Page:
Sneak Peak: Red Hill Opening This Week [Photo Gallery]
It's hard to have a stealth opening with wraparound windows, but look closely and you should see Echo Park's Red Hill opening in the next few days, possibly as soon as tomorrow.
Guzzle & Nosh Red Hill: interior (left), butternut squash agnolotti (middle), tentative menu (right).
When we first reported on Red Hill back in April, it was one of two restaurants Jason Michaud (owner of Local) was planning to open. Chimú, a terrific Peruvian takeout eatery next to the Grand Central Market has come and gone, replaced by Local Express.
Michaud thinks Chimú failed because of price-point and location: "I think we were a little too expensive for the neighborhood. I think we should have brought the prices down a couple of dollars. And I think if we'd had a different location where could serve beer and wine and dinner, I think we would have had a chance," he says. These days, he's focusing on Red Hill. [Photo gallery after the jump.]
Michaud had originally planned to turn over Red Hill's kitchen to chef Mario Alberto, his partner in Chimu, but says Alberto is too busy these days, so Michaud himself will be overseeing the menu and manning the stoves. Michaud is still finalizing the menu but it will be small and heavily vegetarian. Look for various pickled vegetables (done in-house) and several housemada pastas, possibly a red wine risotto, butternut squash agnolotti with sage butter sauce and papardelle with a rabbit ragu. Michaud, one of the few vegetarian chefs who cooks meat, also does a roasted Jidori chicken and has been experimenting with braised oxtail and venison sausage.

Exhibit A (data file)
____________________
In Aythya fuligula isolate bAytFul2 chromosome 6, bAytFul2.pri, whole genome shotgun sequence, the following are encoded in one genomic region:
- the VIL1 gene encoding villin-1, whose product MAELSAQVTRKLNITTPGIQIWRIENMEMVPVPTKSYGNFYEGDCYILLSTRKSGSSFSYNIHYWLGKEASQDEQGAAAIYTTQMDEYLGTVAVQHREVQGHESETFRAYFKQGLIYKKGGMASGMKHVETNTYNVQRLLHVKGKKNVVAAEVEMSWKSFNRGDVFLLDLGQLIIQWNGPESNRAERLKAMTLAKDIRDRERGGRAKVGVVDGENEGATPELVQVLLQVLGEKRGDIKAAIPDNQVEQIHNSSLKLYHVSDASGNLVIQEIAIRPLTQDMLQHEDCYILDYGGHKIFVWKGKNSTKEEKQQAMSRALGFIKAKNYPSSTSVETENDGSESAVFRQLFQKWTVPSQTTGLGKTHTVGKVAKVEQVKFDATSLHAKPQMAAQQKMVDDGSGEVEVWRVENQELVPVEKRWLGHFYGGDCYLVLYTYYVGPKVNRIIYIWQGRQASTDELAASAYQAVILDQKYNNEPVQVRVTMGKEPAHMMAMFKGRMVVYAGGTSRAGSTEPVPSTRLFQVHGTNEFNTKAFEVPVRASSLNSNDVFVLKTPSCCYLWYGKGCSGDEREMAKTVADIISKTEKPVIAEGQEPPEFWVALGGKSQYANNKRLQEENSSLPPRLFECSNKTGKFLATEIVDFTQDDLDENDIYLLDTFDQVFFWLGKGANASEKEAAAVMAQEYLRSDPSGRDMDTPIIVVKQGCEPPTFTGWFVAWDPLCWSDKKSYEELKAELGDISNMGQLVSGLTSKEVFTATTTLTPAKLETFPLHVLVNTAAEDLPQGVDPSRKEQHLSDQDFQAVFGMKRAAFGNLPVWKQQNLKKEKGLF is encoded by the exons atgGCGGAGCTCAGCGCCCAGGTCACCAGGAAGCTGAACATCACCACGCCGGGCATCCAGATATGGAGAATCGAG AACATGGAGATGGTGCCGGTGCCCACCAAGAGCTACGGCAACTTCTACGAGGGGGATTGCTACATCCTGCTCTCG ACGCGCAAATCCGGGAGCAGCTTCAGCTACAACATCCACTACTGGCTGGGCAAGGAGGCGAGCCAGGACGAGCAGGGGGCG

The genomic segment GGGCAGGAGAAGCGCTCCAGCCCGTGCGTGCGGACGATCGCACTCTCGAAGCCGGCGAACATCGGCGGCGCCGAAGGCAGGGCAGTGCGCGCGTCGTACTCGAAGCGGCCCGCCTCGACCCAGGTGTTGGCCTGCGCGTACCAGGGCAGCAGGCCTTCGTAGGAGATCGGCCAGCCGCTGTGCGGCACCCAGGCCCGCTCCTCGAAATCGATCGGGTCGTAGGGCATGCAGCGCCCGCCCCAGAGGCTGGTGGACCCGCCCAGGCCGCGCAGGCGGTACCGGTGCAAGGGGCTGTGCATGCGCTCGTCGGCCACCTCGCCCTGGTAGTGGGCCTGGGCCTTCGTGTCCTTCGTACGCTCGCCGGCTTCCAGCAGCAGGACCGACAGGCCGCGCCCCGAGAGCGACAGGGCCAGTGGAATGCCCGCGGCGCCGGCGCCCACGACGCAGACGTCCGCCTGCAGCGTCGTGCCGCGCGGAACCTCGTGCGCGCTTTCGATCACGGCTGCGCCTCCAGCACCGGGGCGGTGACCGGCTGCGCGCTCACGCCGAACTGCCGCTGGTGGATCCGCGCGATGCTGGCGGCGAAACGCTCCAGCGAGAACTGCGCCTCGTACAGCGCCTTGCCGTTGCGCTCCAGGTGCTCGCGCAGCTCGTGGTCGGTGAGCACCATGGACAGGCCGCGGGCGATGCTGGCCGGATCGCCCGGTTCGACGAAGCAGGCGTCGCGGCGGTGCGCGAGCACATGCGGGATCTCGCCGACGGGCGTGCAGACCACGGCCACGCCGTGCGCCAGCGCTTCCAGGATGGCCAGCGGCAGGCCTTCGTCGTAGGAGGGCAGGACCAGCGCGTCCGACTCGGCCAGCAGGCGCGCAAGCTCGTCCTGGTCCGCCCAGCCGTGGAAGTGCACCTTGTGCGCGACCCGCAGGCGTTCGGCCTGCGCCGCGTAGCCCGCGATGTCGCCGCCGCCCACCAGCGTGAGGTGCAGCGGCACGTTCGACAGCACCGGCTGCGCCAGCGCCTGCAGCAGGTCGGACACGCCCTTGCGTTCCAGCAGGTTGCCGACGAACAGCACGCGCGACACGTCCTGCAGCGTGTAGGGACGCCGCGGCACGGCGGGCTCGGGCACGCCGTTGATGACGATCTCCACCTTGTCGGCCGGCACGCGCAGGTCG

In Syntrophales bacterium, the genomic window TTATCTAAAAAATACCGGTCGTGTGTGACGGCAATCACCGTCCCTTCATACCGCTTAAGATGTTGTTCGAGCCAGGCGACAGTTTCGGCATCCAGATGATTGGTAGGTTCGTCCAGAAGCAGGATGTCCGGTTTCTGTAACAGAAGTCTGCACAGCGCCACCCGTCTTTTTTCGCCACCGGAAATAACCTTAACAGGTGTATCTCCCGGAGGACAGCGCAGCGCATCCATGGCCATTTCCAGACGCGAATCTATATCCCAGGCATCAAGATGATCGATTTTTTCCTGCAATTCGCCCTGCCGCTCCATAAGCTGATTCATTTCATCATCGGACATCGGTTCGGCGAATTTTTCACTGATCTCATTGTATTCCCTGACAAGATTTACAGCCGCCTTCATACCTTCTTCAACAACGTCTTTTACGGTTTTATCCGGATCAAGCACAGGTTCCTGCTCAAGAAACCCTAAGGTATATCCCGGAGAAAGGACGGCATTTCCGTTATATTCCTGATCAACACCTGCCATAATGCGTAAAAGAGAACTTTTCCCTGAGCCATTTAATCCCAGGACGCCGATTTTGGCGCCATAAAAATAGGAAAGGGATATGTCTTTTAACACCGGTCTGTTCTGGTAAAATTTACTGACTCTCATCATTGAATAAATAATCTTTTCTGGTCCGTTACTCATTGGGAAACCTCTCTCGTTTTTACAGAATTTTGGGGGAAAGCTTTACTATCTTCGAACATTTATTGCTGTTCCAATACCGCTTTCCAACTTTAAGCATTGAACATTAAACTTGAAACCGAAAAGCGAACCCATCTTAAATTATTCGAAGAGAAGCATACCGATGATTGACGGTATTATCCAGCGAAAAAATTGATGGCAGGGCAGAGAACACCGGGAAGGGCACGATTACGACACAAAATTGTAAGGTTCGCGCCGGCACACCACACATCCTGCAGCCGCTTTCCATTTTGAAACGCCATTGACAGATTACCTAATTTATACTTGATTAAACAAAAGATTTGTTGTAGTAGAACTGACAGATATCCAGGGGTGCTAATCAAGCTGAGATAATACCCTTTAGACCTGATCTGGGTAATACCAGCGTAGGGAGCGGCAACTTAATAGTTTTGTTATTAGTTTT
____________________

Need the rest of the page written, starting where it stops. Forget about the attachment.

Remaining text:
Michaud is still staffing up, but Red Hill will open first for dinner followed a few days or a week later for lunch and then for breakfast (with coffee from Cafecito Organico). There will be plenty of housemade baked goods including a doughnut of the week. Savvy locals should pop around the back to see what baked goods Red Hill may be selling.
The idea is to make Red Hill a restaurant for Echo Park locals, not a destination restaurant, says Michaud. "I just want to serve good, $10 plates of pasta. I want this place to be laid-back and welcoming with good food and a hint of style."
Elina Shatkin is a staff writer at LA Weekly. Follow her at @elinashatkin or contact her at email@example.com.